A Few Things To Know About Raised Bed Vegetable Gardens
Tuesday, February 21, 2017 Raised Gardens
Raised beds are a well-accepted way of growing fruits and vegetables in your backyard. You get so much more when you have raised bed gardens. Raised bed gardens definitely have an edge over traditional gardens.
One of the biggest advantages to growing in raised beds is the fact that you can save a lot of space over traditional gardening. If you plant in rows, as most people do in traditional gardening, about half of your garden space is taken up by the paths between rows!
That much space could have been good for something else. Not only is a raised bed garden efficient, it also saves a lot of space. This means you can harvest a lot more produce from the same amount of space.
You have the benefit of having an easier time when it comes to the soil in raised gardens. To get good soil in ordinary gardens, you have to loosen the soil, and then mix the compost in. Tillers have to be used to loosen the soil.
You also have to change the compost into soil. This chore is laborious and takes a long time. With raised bed gardening, you can simply use compost as your soil!
You can choose to till the soil underneath your raised bed, or you can leave it alone. Most plants will grow even if the soil isn’t tilled. You can directly fill the frame with compost and start planting. That’s so much easier than having to turn compost into soil.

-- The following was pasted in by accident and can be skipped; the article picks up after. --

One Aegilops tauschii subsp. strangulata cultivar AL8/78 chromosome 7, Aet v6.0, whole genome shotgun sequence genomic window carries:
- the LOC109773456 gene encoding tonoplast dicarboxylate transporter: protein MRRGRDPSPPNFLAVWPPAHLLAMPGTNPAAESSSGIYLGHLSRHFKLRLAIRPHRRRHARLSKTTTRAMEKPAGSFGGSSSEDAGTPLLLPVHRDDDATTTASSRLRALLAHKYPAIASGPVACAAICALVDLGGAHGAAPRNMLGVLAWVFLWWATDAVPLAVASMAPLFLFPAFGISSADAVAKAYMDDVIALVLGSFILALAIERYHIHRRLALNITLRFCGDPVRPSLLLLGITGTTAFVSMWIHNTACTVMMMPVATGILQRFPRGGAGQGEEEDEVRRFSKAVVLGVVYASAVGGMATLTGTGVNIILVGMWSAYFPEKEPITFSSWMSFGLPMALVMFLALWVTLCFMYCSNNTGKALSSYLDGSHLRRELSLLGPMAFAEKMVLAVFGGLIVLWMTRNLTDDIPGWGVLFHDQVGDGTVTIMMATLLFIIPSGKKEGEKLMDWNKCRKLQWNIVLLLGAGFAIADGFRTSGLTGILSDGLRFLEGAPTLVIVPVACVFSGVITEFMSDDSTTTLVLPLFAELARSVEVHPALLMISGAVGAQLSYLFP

Raised beds are generally about 4 feet wide and 6 feet in length. The wooden frame is placed on the earth. They’re generally spaced about 18 to 24 inches apart to allow for walking between the frames to care for the plants.
Raised beds are usually partitioned into twelve-inch parts. Bigger plants would take up a single division. For smaller plants, over 10 seedlings can fit in a single division. You can fit sixteen carrots or radishes in one division.
First of all, you should divide the raised bed into 1×1 areas. In each 1×1 are, make further divisions depending on your plant size. Larger plants like tomatoes and broccoli need a single division for itself.
You can have four lettuces in a square foot area. For small crops, you can partition the square into sixteen areas. Once the space is divided using string or small pieces of wood, you plant your seeds or seedlings in the centre of each section.
Weed won’t be as big a problem as it is with ordinary gardens. Since the soil you place on top is generally fresh compost or soil mix, there shouldn’t be as many weed seeds in it as there would be in tilled soil. Weeds are seen without difficulty, so you can pull them out easily.
Raised bed gardeners often find caring for their gardens much easier. The arrangement of plants makes the gardener appreciate his garden more. It’s a great way to get more produce out of the space you have available, and it’s generally easier, too.